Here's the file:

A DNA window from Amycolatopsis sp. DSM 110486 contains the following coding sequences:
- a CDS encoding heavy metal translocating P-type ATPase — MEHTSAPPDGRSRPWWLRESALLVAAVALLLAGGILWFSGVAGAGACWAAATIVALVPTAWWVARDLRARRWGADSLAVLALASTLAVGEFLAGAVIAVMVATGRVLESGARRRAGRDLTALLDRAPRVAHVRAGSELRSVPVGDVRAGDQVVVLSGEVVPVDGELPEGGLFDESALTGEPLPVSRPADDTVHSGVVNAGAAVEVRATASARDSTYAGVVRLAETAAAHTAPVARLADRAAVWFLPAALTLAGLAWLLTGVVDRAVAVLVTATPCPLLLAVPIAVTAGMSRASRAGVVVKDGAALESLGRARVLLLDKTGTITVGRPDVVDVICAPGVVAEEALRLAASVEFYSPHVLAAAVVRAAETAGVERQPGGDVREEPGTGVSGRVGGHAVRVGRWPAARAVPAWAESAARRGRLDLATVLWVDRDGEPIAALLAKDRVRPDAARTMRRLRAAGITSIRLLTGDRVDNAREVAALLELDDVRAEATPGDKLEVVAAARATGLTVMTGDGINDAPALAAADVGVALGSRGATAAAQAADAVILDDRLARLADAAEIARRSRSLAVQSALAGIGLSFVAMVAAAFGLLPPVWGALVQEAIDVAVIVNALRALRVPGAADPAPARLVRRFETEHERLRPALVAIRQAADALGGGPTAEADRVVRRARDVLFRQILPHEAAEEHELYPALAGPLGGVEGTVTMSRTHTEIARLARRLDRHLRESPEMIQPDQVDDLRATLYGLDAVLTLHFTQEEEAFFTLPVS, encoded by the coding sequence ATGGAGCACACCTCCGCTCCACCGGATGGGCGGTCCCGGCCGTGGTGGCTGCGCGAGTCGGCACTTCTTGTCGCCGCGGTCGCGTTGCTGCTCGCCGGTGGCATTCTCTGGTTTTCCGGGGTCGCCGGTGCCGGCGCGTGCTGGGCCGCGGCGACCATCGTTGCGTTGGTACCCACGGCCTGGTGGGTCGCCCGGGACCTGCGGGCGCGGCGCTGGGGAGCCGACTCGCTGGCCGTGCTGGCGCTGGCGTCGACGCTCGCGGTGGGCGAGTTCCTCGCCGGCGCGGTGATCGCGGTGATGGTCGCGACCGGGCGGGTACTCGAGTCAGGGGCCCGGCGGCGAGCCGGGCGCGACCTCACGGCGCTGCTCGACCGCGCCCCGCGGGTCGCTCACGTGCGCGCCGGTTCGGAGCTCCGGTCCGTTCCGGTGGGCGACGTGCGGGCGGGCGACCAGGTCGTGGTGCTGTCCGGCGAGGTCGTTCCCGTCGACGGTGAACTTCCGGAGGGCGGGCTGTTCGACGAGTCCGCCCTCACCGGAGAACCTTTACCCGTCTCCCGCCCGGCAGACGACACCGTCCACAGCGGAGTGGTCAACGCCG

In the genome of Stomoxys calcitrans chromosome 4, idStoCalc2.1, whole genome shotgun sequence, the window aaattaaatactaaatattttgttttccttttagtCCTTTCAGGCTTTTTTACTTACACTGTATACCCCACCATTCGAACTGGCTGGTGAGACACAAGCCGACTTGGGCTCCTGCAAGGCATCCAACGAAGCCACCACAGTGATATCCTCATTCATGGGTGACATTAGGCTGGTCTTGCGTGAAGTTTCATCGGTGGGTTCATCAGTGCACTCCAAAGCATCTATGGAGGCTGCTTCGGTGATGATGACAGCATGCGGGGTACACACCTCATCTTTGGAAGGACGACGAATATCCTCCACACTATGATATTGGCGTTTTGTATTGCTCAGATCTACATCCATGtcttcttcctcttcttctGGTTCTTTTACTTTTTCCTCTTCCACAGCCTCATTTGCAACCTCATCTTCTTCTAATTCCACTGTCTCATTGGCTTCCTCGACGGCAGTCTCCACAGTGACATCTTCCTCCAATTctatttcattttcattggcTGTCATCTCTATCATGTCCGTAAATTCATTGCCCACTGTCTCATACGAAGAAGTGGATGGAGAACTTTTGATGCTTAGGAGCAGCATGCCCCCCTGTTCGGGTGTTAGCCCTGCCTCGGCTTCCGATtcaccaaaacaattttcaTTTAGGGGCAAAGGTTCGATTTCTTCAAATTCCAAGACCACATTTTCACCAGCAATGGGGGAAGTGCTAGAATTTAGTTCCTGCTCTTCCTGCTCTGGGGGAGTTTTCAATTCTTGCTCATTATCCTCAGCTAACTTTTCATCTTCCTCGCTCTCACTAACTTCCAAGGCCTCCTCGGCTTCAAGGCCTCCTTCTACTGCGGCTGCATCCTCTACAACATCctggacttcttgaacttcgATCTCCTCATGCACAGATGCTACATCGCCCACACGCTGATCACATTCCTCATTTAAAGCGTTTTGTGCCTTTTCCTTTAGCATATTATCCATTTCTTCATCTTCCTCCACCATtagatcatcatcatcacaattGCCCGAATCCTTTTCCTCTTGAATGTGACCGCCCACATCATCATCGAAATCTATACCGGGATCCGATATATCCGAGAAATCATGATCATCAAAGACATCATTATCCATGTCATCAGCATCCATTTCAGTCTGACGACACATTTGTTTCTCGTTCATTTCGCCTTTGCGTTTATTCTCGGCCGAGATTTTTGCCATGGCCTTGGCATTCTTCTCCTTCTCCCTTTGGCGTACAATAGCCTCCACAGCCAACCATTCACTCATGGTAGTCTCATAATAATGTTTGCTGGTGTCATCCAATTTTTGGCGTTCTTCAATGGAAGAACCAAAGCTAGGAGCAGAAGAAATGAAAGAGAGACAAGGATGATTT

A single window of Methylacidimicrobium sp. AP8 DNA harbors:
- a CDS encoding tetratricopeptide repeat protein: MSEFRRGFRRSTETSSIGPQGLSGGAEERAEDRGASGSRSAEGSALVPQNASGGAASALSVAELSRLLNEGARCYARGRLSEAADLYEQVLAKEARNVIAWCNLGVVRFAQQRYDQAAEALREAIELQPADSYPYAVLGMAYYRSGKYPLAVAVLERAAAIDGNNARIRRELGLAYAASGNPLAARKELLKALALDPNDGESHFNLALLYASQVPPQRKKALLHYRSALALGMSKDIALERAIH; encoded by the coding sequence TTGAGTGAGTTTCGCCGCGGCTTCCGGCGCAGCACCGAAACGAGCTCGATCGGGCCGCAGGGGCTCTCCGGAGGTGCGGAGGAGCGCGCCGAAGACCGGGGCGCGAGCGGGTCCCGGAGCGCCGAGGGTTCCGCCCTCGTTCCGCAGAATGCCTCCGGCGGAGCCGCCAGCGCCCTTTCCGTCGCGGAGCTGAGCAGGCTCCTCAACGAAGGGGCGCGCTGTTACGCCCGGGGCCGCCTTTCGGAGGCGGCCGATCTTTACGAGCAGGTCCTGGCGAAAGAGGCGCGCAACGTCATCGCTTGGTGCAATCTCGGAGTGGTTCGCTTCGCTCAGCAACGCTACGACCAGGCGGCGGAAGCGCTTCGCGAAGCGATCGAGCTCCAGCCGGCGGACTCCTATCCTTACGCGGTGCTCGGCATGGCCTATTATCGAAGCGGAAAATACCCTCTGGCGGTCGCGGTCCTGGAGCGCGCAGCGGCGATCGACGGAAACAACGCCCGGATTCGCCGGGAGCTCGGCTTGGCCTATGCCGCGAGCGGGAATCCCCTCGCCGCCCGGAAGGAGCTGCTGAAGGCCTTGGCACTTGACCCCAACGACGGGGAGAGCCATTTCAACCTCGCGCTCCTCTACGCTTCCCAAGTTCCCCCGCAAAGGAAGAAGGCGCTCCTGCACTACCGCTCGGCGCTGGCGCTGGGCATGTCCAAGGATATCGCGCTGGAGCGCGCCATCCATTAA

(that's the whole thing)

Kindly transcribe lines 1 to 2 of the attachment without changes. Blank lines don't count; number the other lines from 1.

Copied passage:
A DNA window from Amycolatopsis sp. DSM 110486 contains the following coding sequences:
- a CDS encoding heavy metal translocating P-type ATPase — MEHTSAPPDGRSRPWWLRESALLVAAVALLLAGGILWFSGVAGAGACWAAATIVALVPTAWWVARDLRARRWGADSLAVLALASTLAVGEFLAGAVIAVMVATGRVLESGARRRAGRDLTALLDRAPRVAHVRAGSELRSVPVGDVRAGDQVVVLSGEVVPVDGELPEGGLFDESALTGEPLPVSRPADDTVHSGVVNAGAAVEVRATASARDSTYAGVVRLAETAAAHTAPVARLADRAAVWFLPAALTLAGLAWLLTGVVDRAVAVLVTATPCPLLLAVPIAVTAGMSRASRAGVVVKDGAALESLGRARVLLLDKTGTITVGRPDVVDVICAPGVVAEEALRLAASVEFYSPHVLAAAVVRAAETAGVERQPGGDVREEPGTGVSGRVGGHAVRVGRWPAARAVPAWAESAARRGRLDLATVLWVDRDGEPIAALLAKDRVRPDAARTMRRLRAAGITSIRLLTGDRVDNAREVAALLELDDVRAEATPGDKLEVVAAARATGLTVMTGDGINDAPALAAADVGVALGSRGATAAAQAADAVILDDRLARLADAAEIARRSRSLAVQSALAGIGLSFVAMVAAAFGLLPPVWGALVQEAIDVAVIVNALRALRVPGAADPAPARLVRRFETEHERLRPALVAIRQAADALGGGPTAEADRVVRRARDVLFRQILPHEAAEEHELYPALAGPLGGVEGTVTMSRTHTEIARLARRLDRHLRESPEMIQPDQVDDLRATLYGLDAVLTLHFTQEEEAFFTLPVS, encoded by the coding sequence ATGGAGCACACCTCCGCTCCACCGGATGGGCGGTCCCGGCCGTGGTGGCTGCGCGAGTCGGCACTTCTTGTCGCCGCGGTCGCGTTGCTGCTCGCCGGTGGCATTCTCTGGTTTTCCGGGGTCGCCGGTGCCGGCGCGTGCTGGGCCGCGGCGACCATCGTTGCGTTGGTACCCACGGCCTGGTGGGTCGCCCGGGACCTGCGGGCGCGGCGCTGGGGAGCCGACTCGCTGGCCGTGCTGGCGCTGGCGTCGACGCTCGCGGTGGGCGAGTTCCTCGCCGGCGCGGTGATCGCGGTGATGGTCGCGACCGGGCGGGTACTCGAGTCAGGGGCCCGGCGGCGAGCCGGGCGCGACCTCACGGCGCTGCTCGACCGCGCCCCGCGGGTCGCTCACGTGCGCGCCGGTTCGGAGCTCCGGTCCGTTCCGGTGGGCGACGTGCGGGCGGGCGACCAGGTCGTGGTGCTGTCCGGCGAGGTCGTTCCCGTCGACGGTGAACTTCCGGAGGGCGGGCTGTTCGACGAGTCCGCCCTCACCGGAGAACCTTTACCCGTCTCCCGCCCGGCAGACGACACCGTCCACAGCGGAGTGGTCAACGCCG